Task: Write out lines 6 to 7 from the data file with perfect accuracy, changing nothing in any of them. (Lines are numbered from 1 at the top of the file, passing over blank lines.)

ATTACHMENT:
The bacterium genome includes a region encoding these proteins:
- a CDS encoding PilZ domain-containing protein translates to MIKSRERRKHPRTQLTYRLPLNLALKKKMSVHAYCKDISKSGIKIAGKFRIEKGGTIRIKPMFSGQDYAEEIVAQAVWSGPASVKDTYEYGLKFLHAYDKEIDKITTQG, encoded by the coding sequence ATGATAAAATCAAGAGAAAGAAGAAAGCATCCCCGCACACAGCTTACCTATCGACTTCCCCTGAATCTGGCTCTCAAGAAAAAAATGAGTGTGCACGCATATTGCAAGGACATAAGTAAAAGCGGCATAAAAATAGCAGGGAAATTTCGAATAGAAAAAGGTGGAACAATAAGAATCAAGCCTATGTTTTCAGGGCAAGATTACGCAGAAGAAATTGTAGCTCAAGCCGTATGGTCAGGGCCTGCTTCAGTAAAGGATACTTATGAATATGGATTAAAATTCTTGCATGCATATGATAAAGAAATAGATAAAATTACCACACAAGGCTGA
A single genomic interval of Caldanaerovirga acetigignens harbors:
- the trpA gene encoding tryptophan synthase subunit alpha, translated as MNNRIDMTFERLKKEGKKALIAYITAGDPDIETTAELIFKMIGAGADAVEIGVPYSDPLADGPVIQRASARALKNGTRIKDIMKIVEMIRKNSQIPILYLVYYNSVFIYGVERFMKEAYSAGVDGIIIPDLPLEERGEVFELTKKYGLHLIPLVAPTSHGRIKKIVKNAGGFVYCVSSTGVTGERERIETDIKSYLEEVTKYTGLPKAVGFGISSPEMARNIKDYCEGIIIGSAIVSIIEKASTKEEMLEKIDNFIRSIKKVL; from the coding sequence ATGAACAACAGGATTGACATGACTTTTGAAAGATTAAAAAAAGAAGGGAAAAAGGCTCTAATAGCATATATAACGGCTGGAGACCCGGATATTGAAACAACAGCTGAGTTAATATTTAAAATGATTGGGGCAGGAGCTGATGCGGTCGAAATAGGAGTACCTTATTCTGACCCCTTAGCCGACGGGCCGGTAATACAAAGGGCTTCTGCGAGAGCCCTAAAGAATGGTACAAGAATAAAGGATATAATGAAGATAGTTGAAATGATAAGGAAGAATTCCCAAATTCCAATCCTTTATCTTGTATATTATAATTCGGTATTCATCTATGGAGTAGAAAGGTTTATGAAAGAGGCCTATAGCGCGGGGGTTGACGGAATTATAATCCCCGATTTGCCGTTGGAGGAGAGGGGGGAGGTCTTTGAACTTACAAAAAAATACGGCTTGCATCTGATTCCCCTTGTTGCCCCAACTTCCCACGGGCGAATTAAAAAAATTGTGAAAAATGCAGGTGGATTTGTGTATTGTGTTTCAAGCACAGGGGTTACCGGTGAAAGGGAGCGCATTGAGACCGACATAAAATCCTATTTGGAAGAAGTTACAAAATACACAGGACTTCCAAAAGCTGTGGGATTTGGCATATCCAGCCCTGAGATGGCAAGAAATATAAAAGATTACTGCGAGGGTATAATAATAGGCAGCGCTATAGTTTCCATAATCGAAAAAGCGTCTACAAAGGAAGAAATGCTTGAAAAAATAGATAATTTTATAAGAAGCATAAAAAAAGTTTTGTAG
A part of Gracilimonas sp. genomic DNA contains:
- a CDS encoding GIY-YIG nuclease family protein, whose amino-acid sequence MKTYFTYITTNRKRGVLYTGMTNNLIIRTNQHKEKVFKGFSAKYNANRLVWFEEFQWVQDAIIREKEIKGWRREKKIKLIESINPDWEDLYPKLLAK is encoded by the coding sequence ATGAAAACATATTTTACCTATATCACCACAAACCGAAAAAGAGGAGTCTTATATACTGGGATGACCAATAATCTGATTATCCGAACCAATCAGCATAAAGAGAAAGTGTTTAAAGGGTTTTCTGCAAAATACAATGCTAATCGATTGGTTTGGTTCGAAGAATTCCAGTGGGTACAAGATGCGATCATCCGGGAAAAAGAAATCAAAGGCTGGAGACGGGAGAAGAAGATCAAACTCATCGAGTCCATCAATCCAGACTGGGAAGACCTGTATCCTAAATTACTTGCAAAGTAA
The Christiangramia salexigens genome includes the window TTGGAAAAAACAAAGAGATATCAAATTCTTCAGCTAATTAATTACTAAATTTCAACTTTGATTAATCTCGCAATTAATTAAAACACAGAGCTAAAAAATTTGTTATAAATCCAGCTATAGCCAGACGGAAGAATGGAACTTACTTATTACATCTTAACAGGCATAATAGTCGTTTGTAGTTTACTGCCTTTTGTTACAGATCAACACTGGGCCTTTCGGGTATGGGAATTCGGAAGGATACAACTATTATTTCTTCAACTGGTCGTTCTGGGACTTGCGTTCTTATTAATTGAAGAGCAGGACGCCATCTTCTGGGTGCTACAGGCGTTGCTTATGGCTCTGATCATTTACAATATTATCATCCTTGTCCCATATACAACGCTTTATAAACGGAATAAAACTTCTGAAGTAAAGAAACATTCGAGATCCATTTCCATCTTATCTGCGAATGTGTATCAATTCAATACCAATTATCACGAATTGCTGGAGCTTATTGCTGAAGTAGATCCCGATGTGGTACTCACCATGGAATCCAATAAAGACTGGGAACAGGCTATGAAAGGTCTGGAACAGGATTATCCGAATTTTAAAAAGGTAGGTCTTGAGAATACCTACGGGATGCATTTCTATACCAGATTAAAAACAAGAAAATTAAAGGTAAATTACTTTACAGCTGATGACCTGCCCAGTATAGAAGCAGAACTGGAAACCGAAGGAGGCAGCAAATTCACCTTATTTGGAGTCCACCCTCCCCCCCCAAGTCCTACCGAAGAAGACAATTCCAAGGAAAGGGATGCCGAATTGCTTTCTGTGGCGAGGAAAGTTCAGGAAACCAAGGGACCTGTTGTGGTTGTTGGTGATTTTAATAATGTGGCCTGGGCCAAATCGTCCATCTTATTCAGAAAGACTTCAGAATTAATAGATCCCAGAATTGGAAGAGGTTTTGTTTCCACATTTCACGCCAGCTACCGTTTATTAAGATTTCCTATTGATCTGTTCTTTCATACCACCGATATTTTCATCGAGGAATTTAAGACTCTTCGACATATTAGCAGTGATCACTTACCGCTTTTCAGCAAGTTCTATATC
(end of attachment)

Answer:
- a CDS encoding GIY-YIG nuclease family protein, whose amino-acid sequence MKTYFTYITTNRKRGVLYTGMTNNLIIRTNQHKEKVFKGFSAKYNANRLVWFEEFQWVQDAIIREKEIKGWRREKKIKLIESINPDWEDLYPKLLAK is encoded by the coding sequence ATGAAAACATATTTTACCTATATCACCACAAACCGAAAAAGAGGAGTCTTATATACTGGGATGACCAATAATCTGATTATCCGAACCAATCAGCATAAAGAGAAAGTGTTTAAAGGGTTTTCTGCAAAATACAATGCTAATCGATTGGTTTGGTTCGAAGAATTCCAGTGGGTACAAGATGCGATCATCCGGGAAAAAGAAATCAAAGGCTGGAGACGGGAGAAGAAGATCAAACTCATCGAGTCCATCAATCCAGACTGGGAAGACCTGTATCCTAAATTACTTGCAAAGTAA
The Christiangramia salexigens genome includes the window TTGGAAAAAACAAAGAGATATCAAATTCTTCAGCTAATTAATTACTAAATTTCAACTTTGATTAATCTCGCAATTAATTAAAACACAGAGCTAAAAAATTTGTTATAAATCCAGCTATAGCCAGACGGAAGAATGGAACTTACTTATTACATCTTAACAGGCATAATAGTCGTTTGTAGTTTACTGCCTTTTGTTACAGATCAACACTGGGCCTTTCGGGTATGGGAATTCGGAAGGATACAACTATTATTTCTTCAACTGGTCGTTCTGGGACTTGCGTTCTTATTAATTGAAGAGCAGGACGCCATCTTCTGGGTGCTACAGGCGTTGCTTATGGCTCTGATCATTTACAATATTATCATCCTTGTCCCATATACAACGCTTTATAAACGGAATAAAACTTCTGAAGTAAAGAAACATTCGAGATCCATTTCCATCTTATCTGCGAATGTGTATCAATTCAATACCAATTATCACGAATTGCTGGAGCTTATTGCTGAAGTAGATCCCGATGTGGTACTCACCATGGAATCCAATAAAGACTGGGAACAGGCTATGAAAGGTCTGGAACAGGATTATCCGAATTTTAAAAAGGTAGGTCTTGAGAATACCTACGGGATGCATTTCTATACCAGATTAAAAACAAGAAAATTAAAGGTAAATTACTTTACAGCTGATGACCTGCCCAGTATAGAAGCAGAACTGGAAACCGAAGGAGGCAGCAAATTCACCTTATTTGGAGTCCACCCTCCCCCCCCAAGTCCTACCGAAGAAGACAATTCCAAGGAAAGGGATGCCGAATTGCTTTCTGTGGCGAGGAAAGTTCAGGAAACCAAGGGACCTGTTGTGGTTGTTGGTGATTTTAATAATGTGGCCTGGGCCAAATCGTCCATCTTATTCAGAAAGACTTCAGAATTAATAGATCCCAGAATTGGAAGAGGTTTTGTTTCCACATTTCACGCCAGCTACCGTTTATTAAGATTTCCTATTGATCTGTTCTTTCATACCACCGATATTTTCATCGAGGAATTTAAGACTCTTCGACATATTAGCAGTGATCACTTACCGCTTTTCAGCAAGTTCTATATC